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Power - Elegance - Precision


The PC-7 TEAM showcases the high level of training and performance of both the Swiss Armed Forces and the Swiss Air Force by flying dynamic, elegant and precise manoeuvres. With their culture of commitment and discipline, the pilots prove to the public that they master the challenges of top-level military flying. Flight safety and teamwork are top priorities during the professional displays by the PC-7 TEAM, which are characterised by clear flight paths, attractive formation changes and varied manoeuvres. It is therefore no surprise that the team with its nine Pilatus PC-7 trainers enthrals tens of thousands of spectators every year and is highly regarded at home and abroad.

If you would like to learn more about the PC-7 TEAM and its demonstrations, visit the website

The team

Part-time job: formation aerobatics performed at the highest level

Formation aerobatics performed in propeller planes are highly challenging even for proficient military pilots. Therefore, all team members are pilots from the Air Force's Professional Aviator Corps who normally fly the F/A-18 Hornet, helping to fulfil the air force's mission of safeguarding air sovereignty and carrying out air policing missions in Swiss airspace.

The PC-7 TEAM is made up exclusively of F/A-18 career military pilot who perform displays as a second job; this is rare in the military aerobatics community worldwide and proves the high performance capacity of the Swiss Air Force.

The 2022 PC-7 TEAM

The history

The history of the PC-7 TEAM

Das PC-7 TEAM in der Luft

In the 70s, the Air Force laid the basis for today's internationally renowned PC-7 TEAM by having two Pilatus P-3 pilots perform synchronised aerobatics. After the introduction of the Pilatus PC-7 Turbo Trainer in 1982, solo performances were flown with this new orange and silver colour scheme trainer aircraft. For the 1987 Air Force championships, Colonel Hansruedi Ruesch, the Commander of the Surveillance Wing at the time, decided that a formation of nine PC-7s should take to the air. On 20 July 1987, the first group of nine volunteers met for a three-day training course at the Swiss Air Force pilot training facility in Locarno. The formation thrilled the spectators with their first public performance at Dubendorf on 29 August 1987.

1989, however, is considered the foundation year, when the team was officially brought together for the celebrations to mark 75 years of the Swiss Air Force. Nine pilots, led by Major Res Dubs, tackled the task of setting up an attractive programme that was intended to demonstrate every aspect of aerobatics performed with propeller planes. From 1989 onwards, the Swiss Air Force PC-7 TEAM thrilled the public with their performances several times a year. In 1992, the "neuf magnifiques" were bold enough to take their first step, or rather flight, abroad and showed their skills to a delighted crowd in Avord, France.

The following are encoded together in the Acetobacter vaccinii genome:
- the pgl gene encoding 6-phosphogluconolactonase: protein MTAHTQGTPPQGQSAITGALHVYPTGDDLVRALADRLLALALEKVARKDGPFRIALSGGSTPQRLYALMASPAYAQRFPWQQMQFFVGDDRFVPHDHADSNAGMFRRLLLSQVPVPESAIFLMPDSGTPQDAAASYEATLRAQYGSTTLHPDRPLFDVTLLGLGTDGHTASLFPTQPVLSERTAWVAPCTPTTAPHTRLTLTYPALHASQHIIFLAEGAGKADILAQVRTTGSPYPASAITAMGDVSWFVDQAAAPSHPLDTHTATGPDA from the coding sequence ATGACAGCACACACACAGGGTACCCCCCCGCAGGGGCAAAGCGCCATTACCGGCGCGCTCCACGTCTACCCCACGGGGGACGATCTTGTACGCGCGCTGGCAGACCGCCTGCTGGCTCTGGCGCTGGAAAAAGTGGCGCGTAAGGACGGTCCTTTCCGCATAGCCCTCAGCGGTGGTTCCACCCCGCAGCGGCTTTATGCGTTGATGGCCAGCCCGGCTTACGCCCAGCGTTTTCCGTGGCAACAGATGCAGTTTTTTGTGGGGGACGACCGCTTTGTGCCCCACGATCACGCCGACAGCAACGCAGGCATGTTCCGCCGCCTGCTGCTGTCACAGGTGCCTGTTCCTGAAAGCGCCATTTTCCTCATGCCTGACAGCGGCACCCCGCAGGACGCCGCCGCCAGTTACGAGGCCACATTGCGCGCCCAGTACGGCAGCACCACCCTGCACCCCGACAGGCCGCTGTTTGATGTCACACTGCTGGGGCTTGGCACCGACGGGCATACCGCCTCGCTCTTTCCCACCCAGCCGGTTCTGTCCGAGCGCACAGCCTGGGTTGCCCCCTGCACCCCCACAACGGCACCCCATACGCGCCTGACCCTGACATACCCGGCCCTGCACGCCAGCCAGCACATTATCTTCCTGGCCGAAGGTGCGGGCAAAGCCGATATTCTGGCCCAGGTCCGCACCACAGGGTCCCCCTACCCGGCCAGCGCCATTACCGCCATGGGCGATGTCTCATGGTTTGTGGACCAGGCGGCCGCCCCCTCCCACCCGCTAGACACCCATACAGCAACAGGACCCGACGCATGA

In 1998, the disbandment of the nine-propeller aircraft aerobatic team for cost saving reasons was seriously discussed. However, the then Federal Councillor Adolf Ogi passionately defended the team, the only one of its kind in the world, and guaranteed its continued existence. The number of performances increased considerably from then on: Monaco, England, Germany, France, Sweden and many other European countries were added to the annual list of venues. In 1998, the team even showcased its skills in Israel. Over the years, the display programme has continuously been improved and manoeuvres such as multiple crossings, mirror flights and new formations have been added.

In 2008, after 25 years in operation, the tried and tested workhorse PC-7 was overhauled entirely. The cockpit was fitted with state-of-the-art technology and the aircraft colour scheme was changed to the Swiss national colours of red and white.

Much has changed over the years but the PC-7 TEAM's basic values of fellowship, dedication and striving for perfection have remained the same.

Das PC-7 TEAM in Aktion


  • PC-7 TEAM 2023 brochure
    The printed brochure is available from the Joint Operations Command communications office.
    11.05.2023 | PDF, 76 Pages, 5 MB

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